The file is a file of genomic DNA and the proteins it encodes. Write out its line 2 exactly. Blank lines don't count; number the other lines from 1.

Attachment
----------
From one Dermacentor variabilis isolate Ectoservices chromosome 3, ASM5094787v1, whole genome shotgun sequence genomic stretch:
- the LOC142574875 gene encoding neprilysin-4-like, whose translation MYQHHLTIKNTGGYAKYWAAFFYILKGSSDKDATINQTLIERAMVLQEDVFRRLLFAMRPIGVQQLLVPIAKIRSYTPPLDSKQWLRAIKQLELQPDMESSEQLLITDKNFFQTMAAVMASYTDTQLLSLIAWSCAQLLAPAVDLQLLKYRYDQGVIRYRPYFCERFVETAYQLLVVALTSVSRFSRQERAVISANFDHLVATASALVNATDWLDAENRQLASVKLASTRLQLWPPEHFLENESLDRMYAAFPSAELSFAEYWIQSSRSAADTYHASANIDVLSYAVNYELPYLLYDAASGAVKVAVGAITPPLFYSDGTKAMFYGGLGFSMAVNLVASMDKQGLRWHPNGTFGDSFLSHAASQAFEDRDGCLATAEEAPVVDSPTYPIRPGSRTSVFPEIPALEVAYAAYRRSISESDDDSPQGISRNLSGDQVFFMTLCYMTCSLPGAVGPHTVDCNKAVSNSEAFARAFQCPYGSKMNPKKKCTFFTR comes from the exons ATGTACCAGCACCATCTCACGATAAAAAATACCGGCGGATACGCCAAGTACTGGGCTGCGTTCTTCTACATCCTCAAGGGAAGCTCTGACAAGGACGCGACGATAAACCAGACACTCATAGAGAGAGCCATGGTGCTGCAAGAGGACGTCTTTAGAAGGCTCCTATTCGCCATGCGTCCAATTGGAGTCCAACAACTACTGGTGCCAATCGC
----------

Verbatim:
- the LOC142574875 gene encoding neprilysin-4-like, whose translation MYQHHLTIKNTGGYAKYWAAFFYILKGSSDKDATINQTLIERAMVLQEDVFRRLLFAMRPIGVQQLLVPIAKIRSYTPPLDSKQWLRAIKQLELQPDMESSEQLLITDKNFFQTMAAVMASYTDTQLLSLIAWSCAQLLAPAVDLQLLKYRYDQGVIRYRPYFCERFVETAYQLLVVALTSVSRFSRQERAVISANFDHLVATASALVNATDWLDAENRQLASVKLASTRLQLWPPEHFLENESLDRMYAAFPSAELSFAEYWIQSSRSAADTYHASANIDVLSYAVNYELPYLLYDAASGAVKVAVGAITPPLFYSDGTKAMFYGGLGFSMAVNLVASMDKQGLRWHPNGTFGDSFLSHAASQAFEDRDGCLATAEEAPVVDSPTYPIRPGSRTSVFPEIPALEVAYAAYRRSISESDDDSPQGISRNLSGDQVFFMTLCYMTCSLPGAVGPHTVDCNKAVSNSEAFARAFQCPYGSKMNPKKKCTFFTR comes from the exons ATGTACCAGCACCATCTCACGATAAAAAATACCGGCGGATACGCCAAGTACTGGGCTGCGTTCTTCTACATCCTCAAGGGAAGCTCTGACAAGGACGCGACGATAAACCAGACACTCATAGAGAGAGCCATGGTGCTGCAAGAGGACGTCTTTAGAAGGCTCCTATTCGCCATGCGTCCAATTGGAGTCCAACAACTACTGGTGCCAATCGC